Kochia

Kochia scoparia syn Bassia scoparia
Cultivated variety which maximises Autumn colour
Herb
Alternate
Simple
Yellow
Green
Red

Kochia is a bushy annual, growing to 1.5 m tall and wide in good conditions. It has an erect main stem with many upwards-curving side branches. The stems and leaves are generally green, but change to yellow, red and brown as the plant ages and dies. .

Kochia is a prohibited invasive plant under the Biosecurity Act 2014.

Common names 
Also known as: burning bush, summer cypress,
Family 
Amaranthaceae
Deciduous 
No
Flowering time 
Spring to summer
Native/Exotic 
Exotic
Origin 
Native to Europe and Asia
Notifiable 
Yes
State declaration 
Category 1
Council declaration 
As per State Declaration
Known distribution 

It has been introduced as an ornamental and become naturalised throughout most of Europe, Argentina, Canada, United States, Africa, New Zealand and parts of temperate Asia including China and Japan.

Kochia seed was deliberately planted in southwestern Western Australia in 1990 to supply forage and help rehabilitate salt-affected land. It was sown at 68 sites, covering a distance of almost 1000 km. By 1993 it had naturalised at 52 of these sites and spread to roadsides and pastures and other areas not affected by salt. Its weed potential becoming evident an eradication program successfully destroyed all plants in the region.

Habitat 

Kochia is able to grow in a wide range of soil types, and is drought tolerant. It thrives in warm, low rainfall environments such as the cereal-growing regions of the southern mainland states of Australia.

Habit 

Kochia is an erect annual shrub It has been grown as an ornamental hedge because of its dense conical shape and attractive colour in autumn.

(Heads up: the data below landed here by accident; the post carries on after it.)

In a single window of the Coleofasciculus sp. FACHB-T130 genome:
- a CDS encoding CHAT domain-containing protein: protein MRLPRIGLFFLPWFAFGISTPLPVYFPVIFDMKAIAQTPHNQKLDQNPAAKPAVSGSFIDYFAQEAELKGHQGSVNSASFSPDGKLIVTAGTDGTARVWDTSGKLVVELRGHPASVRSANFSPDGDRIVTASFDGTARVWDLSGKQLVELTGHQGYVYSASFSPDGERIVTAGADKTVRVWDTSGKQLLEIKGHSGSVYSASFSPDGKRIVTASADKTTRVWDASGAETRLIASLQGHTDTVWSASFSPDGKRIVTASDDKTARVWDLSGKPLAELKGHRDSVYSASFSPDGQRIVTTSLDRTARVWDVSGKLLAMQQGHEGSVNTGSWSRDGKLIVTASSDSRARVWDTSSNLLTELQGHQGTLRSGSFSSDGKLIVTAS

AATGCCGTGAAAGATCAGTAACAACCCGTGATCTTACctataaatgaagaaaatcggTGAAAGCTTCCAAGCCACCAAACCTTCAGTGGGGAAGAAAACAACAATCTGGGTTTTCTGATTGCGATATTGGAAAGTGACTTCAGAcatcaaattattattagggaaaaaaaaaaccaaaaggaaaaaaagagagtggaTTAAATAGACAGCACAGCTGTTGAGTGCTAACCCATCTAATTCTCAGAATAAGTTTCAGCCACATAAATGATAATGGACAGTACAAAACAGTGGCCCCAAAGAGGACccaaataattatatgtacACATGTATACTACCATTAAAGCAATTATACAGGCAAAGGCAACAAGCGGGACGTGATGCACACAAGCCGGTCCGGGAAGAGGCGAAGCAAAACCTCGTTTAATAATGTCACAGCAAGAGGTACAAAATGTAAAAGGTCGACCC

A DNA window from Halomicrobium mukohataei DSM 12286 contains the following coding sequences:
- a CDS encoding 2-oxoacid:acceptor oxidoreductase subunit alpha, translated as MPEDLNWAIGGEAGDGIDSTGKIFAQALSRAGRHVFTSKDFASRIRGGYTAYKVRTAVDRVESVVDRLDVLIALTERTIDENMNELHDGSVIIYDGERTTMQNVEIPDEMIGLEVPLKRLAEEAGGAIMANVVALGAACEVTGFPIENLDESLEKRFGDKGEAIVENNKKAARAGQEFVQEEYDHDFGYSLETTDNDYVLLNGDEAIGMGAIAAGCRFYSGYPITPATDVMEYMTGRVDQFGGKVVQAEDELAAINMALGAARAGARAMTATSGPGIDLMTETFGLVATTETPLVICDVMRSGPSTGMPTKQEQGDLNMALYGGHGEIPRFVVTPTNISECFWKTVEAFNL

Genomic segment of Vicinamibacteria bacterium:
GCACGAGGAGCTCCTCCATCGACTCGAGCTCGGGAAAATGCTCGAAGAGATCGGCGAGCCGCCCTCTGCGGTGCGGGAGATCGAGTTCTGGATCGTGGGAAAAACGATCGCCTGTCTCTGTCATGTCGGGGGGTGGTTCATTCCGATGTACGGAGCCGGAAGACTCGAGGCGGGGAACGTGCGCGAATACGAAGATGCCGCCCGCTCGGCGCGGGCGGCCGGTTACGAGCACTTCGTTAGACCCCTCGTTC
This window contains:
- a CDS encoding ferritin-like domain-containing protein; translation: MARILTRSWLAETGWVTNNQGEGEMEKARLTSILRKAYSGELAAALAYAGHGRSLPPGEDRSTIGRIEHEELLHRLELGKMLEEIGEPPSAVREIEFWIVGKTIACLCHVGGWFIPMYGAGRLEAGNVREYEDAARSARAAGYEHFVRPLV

Because it is extremely efficient at using water, it thrives in warm, low rainfall environments such as the cereal-growing regions of the southern mainland states of Australia. It can contaminate crops and suppress the growth of nearby plants by releasing chemicals into the soil. Although palatable to stock, kochia may be toxic in large quantities. It can also alter fire regimes and reduce the abundance of native plants.

Stem and leaves 

Leaves are flat and alternate, up to 5 cm long and 8 mm wide, with three longitudinal veins on the underside. Leaves are usually without petioles (leaf stems) and often have hairy margins. The young shoots are usually hairy. As the plant ages, its colour often changes from green to pale yellow, pink and then to rusty brown.

Flowers and fruits 

The flowers are the same colour as the leaves. Flowers occur singly or in pairs, in hairy spikes 5–10 mm long, along the upper parts of the shoots where the leaf and stem join. The single seeds are dull brown, 1.5 mm wide and contained in a star-shaped fruit. .

Reproduction and dispersal 

Kochia reproduces by seed only. The species typically produces around 14 000 seeds per plant in late summer. Seeds are dispersed in autumn when the plant becomes a ‘tumbleweed’. Dead plants break off at ground level and are blown large distances by the wind. The tumbleweed habit is capable of spreading seeds up to a kilometre from where the plant was growing. Seeds appear to have a relatively short life in the soil, mostly germinating in spring or as suitable conditions allow.